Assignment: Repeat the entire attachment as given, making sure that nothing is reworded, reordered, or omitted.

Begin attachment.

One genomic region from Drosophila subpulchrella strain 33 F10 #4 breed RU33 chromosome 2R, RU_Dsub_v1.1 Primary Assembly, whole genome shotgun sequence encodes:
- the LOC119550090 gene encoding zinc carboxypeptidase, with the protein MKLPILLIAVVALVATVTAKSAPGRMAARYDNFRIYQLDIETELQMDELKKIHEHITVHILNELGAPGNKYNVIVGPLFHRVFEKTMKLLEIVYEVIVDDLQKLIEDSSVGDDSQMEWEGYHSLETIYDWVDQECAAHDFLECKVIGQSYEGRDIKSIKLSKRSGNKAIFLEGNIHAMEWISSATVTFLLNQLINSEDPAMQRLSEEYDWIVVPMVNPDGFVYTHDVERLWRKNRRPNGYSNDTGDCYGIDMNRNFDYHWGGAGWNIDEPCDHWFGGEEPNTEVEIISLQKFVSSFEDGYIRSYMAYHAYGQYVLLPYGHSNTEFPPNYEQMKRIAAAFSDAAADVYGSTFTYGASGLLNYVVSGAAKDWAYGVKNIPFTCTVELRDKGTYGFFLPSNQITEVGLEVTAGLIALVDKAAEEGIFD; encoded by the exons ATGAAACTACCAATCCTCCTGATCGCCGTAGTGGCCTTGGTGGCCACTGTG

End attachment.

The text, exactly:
One genomic region from Drosophila subpulchrella strain 33 F10 #4 breed RU33 chromosome 2R, RU_Dsub_v1.1 Primary Assembly, whole genome shotgun sequence encodes:
- the LOC119550090 gene encoding zinc carboxypeptidase, with the protein MKLPILLIAVVALVATVTAKSAPGRMAARYDNFRIYQLDIETELQMDELKKIHEHITVHILNELGAPGNKYNVIVGPLFHRVFEKTMKLLEIVYEVIVDDLQKLIEDSSVGDDSQMEWEGYHSLETIYDWVDQECAAHDFLECKVIGQSYEGRDIKSIKLSKRSGNKAIFLEGNIHAMEWISSATVTFLLNQLINSEDPAMQRLSEEYDWIVVPMVNPDGFVYTHDVERLWRKNRRPNGYSNDTGDCYGIDMNRNFDYHWGGAGWNIDEPCDHWFGGEEPNTEVEIISLQKFVSSFEDGYIRSYMAYHAYGQYVLLPYGHSNTEFPPNYEQMKRIAAAFSDAAADVYGSTFTYGASGLLNYVVSGAAKDWAYGVKNIPFTCTVELRDKGTYGFFLPSNQITEVGLEVTAGLIALVDKAAEEGIFD; encoded by the exons ATGAAACTACCAATCCTCCTGATCGCCGTAGTGGCCTTGGTGGCCACTGTG